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A Lot or a Little?
What you will—and won't—find in this movie.
This take on origin story of the USA, including intricacies of early political in-fighting, the Constitution, and the Federalist Papers, holds plenty of inspiration, relevant lessons for viewers today. Also has messages of empowerment for people of color, women, immigrants. On the downside, the realities of slavery and the fact that many of these historical figures owned enslaved people are minimized.
Positive Role Models
Casting these all-White historical figures with diverse group of actors offers reimagined role models for young people thinking about what it means to be American. Characters are largely depicted as intelligent, persevering, brave, faithful, and/or funny, but they're also flawed and reveal jealousy, fierce ambition, disloyalty, and a willingness to die or kill in name of honor or principle. Plus, many owned enslaved people, a fact that's largely minimized/glossed over, and the voices of those people aren't heard in the musical. Angelica does speak up in favor of including "women in the sequel," drawing attention to fact that United States' founders focused almost exclusively on rights of White men.
Violence & Scariness
Hamilton and his son are both killed (shot) in duels. Men call each other to revolution and war. Soldiers dance with weapons while gun and cannon blasts sound in the background. A suicide by hanging is alluded to. Hamilton says he should have shot someone "in the mouth." Arguments.
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Sex, Romance & Nudity
Hamilton and Eliza share a kiss on their wedding day. Even after he's married, Hamilton flirts with his sister-in-law and has an affair with another woman, highlighted in a somewhat steamy dance number. Song lyrics include reference to intercourse, "deflowering" women, stripping "down to our socks," and keeping a woman's "bed warm" while her husband is away. Aaron Burr has a long-running affair with another man's wife.
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Two uses of "f--k" have been cut from the original version, but plenty of strong language remains, including one "f--k," various forms of "s--t," "damn," "bastard," "whore," hell," "ass," and "pr--k," and "God" and "Jesus Christ" used as exclamations.
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Drinking, Drugs & Smoking
Characters drink socially at various events ("pour me another brew, son").
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Parents Need to Know
Parents need to know that Hamilton is the much anticipated filmed version of the original Broadway production about America's founders. Lin-Manuel Miranda wrote and stars as Alexander Hamilton in the hip-hop-inspired musical. Both young fans of the show and new audiences are likely to be interested in the Tony- and Pulitzer-winning play: It's a true cultural phenomenon, with easily recognizable songs and references. The story does have mature themes, including adultery (there's a steamy number between Hamilton and a mistress) and dangerous rivalry throughout. Language includes a use of "f--k," plus "s--t," damn," "God," "bastard," "whore," hell," "ass," "pr--k," and "Jesus Christ." Darker scenes deal with war and deadly pistol duels. A suicide by hanging is alluded to, and the realities of slavery and the fact that many of these historical figures owned enslaved people are minimized. But there are plenty of inspiring and empowering messages here, as well as a strong theme of perseverance. And casting these White historical figures with a diverse group of actors offers new role models for young people thinking about what it means to be American. To stay in the loop on more movies like this, you can sign up for weekly Family Movie Night emails.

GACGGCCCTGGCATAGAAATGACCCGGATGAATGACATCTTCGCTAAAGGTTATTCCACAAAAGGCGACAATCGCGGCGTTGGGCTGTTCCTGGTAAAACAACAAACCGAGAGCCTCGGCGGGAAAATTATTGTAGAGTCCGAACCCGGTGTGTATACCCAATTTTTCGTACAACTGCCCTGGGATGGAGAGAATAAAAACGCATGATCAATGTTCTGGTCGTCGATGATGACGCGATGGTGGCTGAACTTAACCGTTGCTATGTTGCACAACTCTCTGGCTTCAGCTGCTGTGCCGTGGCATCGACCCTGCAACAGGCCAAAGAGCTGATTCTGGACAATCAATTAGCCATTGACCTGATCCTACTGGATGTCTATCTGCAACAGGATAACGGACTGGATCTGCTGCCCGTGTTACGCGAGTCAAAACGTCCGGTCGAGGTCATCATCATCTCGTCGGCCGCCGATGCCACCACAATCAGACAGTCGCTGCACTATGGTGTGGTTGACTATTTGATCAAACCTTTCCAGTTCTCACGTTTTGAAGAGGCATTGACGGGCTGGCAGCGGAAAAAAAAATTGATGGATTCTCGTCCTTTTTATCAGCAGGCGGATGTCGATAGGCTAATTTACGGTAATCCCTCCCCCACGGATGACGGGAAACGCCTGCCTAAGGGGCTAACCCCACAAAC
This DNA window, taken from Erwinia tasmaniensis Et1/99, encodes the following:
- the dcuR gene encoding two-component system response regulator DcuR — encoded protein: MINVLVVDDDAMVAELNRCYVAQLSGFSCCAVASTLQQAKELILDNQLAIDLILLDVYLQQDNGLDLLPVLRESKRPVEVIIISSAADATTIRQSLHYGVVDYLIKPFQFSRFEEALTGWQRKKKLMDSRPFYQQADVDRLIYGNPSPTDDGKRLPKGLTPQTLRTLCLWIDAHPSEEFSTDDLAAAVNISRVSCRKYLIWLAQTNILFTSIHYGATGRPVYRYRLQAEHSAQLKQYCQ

Is It Any Good?
This filmed performance will delight the hordes of die-hard fans of the theater production's now iconic musical score, story, and original cast. It may also give viewers who couldn't get -- or couldn't afford -- a coveted ticket to Hamilton during its extraordinarily successful run on and off Broadway since 2015 the sense that they're catching up on something they missed.
The shift to the small screen does mean a loss of some of the immediacy and emotional punch of a live performance in front of a large and invested audience, but this version offers many rewards of its own. Multiple cameras supply new perspectives on the action, from bird's-eye views above the stage to close-ups that allow viewers to really see the actors' expressions -- right down to King George's spittle during his hilarious numbers. Fans can stop, rewind, repeat, and study these original, groundbreaking performances. Captured on film principally during a live Broadway show in 2016, the moments that seem to get the biggest applause in this recording are the most political: one-liners about enslaved people, women, and immigrants. It reminds you why Hamilton continues to feel so contemporary, relevant, and valuable -- in any format.
Did we miss something on diversity?
Research shows a connection between kids' healthy self-esteem and positive portrayals in media. That's why we've added a new "Diverse Representations" section to our reviews that will be rolling out on an ongoing basis. You can help us help kids by suggesting a diversity update.